1) In answering these questions, we will take John 3:5 first. Some interpret the passage to refer to physical birth and spiritual birth, physical birth being “of water” and spiritual birth “of the Spirit.” While it is certainly true that a person must ordinarily first be born physically before he can be born again, that is so obvious and so trite that it is difficult to see why Jesus would even mention it.

Others take the reference to being born of water as a proof of baptismal regeneration, i.e., that we are born again by water baptism. The questioner suggests that such an interpretation is impossible, as indeed it is, for water cannot and does not wash away sin and bring about spiritual rebirth, as so many water baptisms demonstrate. The Bible itself tells us so in I Corinthians 10:1-5, where the water baptism of Israel in the Red Sea did not regenerate many of them. They were “all baptized unto Moses in the cloud and in the sea ... But with many of them God was not well pleased: for they were overthrown in the wilderness” (2, 5).

Nevertheless, the water in John 3:5 must refer to the water baptism. It cannot refer to anything else. It refers to that water, however, as a sign of the blood of Christ. One must be born of Christ’s blood and Spirit, that is the idea of the passage, but the sign, water, is mentioned instead of that which it represents, the shed blood of Christ.

That the blood of Christ is not named and the sign is named should not seem strange. In both baptism and the Lord’s Supper, the names of the sign and the spiritual realities they signify are often interchanged. Jesus calls the bread of the Lord’s Supper His body, even though it is only the sign, and the water of baptism, though it is not the reality, is commonly called by the name of the reality. We mean that sprinkling or pouring water on someone is not really “baptism” but, because it is so closely associated with real, spiritual baptism by the blood and Spirit of Christ, it has the same name.

Ezekiel says something very similar to John 3:5 in 36:25-27, mixing symbols, pictures and realities: “Then will I sprinkle clean water upon you, and ye shall be clean: from all your filthiness, and from all your idols, will I cleanse you. A new heart also will I give you, and a new spirit will I put within you: and I will take away the stony heart out of your flesh, and I will give you an heart of flesh. And I will put my spirit within you, and cause you to walk in my statutes, and ye shall keep my judgments, and do them.”

The key to the interpretation of John 3:5 is in the passage, in verse 3. Comparing verses 3 and 5, it is evident that being “born of water and of the Spirit” (5) is the same as being “born again” (3). There is only one birth in the passage, though both the blood of Christ (symbolized by, and called by, the name of its sign) and the Spirit of Christ are involved. There is no other birth and there is no other baptism, but that.

Note that the water of baptism symbolizes both the blood and Spirit of Christ, not just the blood. While the word “water” is used in place of the word “blood,” that is the point Jesus is making. It is the Spirit who applies the blood of Christ to us for our cleansing, both the initial washing away of our sins in regeneration and the subsequent washing away of sin in the Spirit’s work of sanctification. But it is the shed blood of Christ which the Spirit applies and which alone avails for my cleansing.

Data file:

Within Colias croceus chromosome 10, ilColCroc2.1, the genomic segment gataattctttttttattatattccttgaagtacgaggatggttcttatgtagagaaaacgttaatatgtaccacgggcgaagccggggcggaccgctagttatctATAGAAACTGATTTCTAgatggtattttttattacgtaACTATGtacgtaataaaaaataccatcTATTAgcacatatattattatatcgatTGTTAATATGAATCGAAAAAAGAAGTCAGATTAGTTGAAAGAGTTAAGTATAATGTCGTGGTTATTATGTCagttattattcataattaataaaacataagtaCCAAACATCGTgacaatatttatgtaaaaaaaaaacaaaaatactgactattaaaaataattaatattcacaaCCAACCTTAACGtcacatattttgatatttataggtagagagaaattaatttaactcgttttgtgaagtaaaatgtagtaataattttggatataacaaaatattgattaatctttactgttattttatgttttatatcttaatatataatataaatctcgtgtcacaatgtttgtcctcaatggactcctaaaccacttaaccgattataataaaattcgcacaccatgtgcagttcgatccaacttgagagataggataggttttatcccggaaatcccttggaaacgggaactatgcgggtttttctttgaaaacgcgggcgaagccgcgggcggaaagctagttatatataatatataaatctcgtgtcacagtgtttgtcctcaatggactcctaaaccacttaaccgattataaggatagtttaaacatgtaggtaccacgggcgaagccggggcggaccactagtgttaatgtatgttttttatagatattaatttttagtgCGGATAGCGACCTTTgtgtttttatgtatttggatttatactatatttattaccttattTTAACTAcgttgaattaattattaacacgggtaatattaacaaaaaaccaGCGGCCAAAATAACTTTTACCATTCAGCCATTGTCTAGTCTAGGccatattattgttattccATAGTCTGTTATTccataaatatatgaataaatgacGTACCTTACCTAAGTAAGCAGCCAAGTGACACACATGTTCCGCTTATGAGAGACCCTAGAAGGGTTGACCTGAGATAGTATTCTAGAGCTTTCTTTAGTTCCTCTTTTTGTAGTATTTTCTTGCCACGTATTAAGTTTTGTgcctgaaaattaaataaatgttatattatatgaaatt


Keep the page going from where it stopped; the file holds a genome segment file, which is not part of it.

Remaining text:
Another important point is that, without this cleansing by the blood and Spirit of Christ, no one will even “see” the kingdom of God (3). We may not trust in anything but the blood and Spirit of Christ. That I was baptized with water does not guarantee my entrance into heaven. That I made a profession of faith does not mean I will see the heavenly kingdom of which Christ speaks in John 3. I must be cleansed of sin and guilt before I can stand in the presence of the God who is “of purer eyes than to behold evil” (Hab. 1:13) and of whom Psalm 5:4 says, “neither shall evil dwell with thee.”

It is regarding these truths that Jesus chides Nicodemus, “Art thou a master of Israel, and knowest not these things?”(John 3:10). What Jesus had said was nothing new but had been spoken long before by the prophet Ezekiel. Not only should Nicodemus have known what Jesus meant by being “born of water and of the Spirit,” but he should have known, too, that works of righteousness, keeping the law and the rites prescribed by the law, do not gain entrance to the kingdom of God. Nevertheless, we should not be too hard on Nicodemus, for even today there are many who do not know these things, though they sit in a church every Lord’s day.

2) That leaves I John 5:8 and the answer is really the same. John mentions water and blood not because they are different things—the blood is symbolized by the water—but because the water is such a beautiful and important picture of the blood as well as of the Spirit. The water, therefore, should never be neglected, though it must always be understood that the water is only a picture and symbol, and that only the blood and Spirit of Christ can open the kingdom to those who were unwashed and unclean, and who needed the spiritual heart transplant that Ezekiel 36:26 describes: a second miraculous birth.

The Spirit, the water and the blood, John says in I John 5:8, “agree in one.” There is but one Lord, one faith and one baptism, the washing away of sin by the blood and Spirit of Jesus Christ, symbolized by the water of baptism.

“Purge me with hyssop, and I shall be clean: wash me, and I shall be whiter than snow. Make me to hear joy and gladness; that the bones which thou hast broken may rejoice. Hide thy face from my sins, and blot out all mine iniquities. Create in me a clean heart, O God; and renew a right spirit within me” (Ps. 51:7-10). Rev. Ron Hanko

Covenant Protestant Reformed Church
83 Clarence Street, Ballymena, BT43 5DR • Lord’s Day services at 11 am & 6 pm
Website: https://cprc.co.uk/ • Live broadcast: cprc.co.uk/live-streaming/
Pastor: Angus Stewart, 7 Lislunnan Road, Kells, N. Ireland, BT42 3NR • (028) 25 891851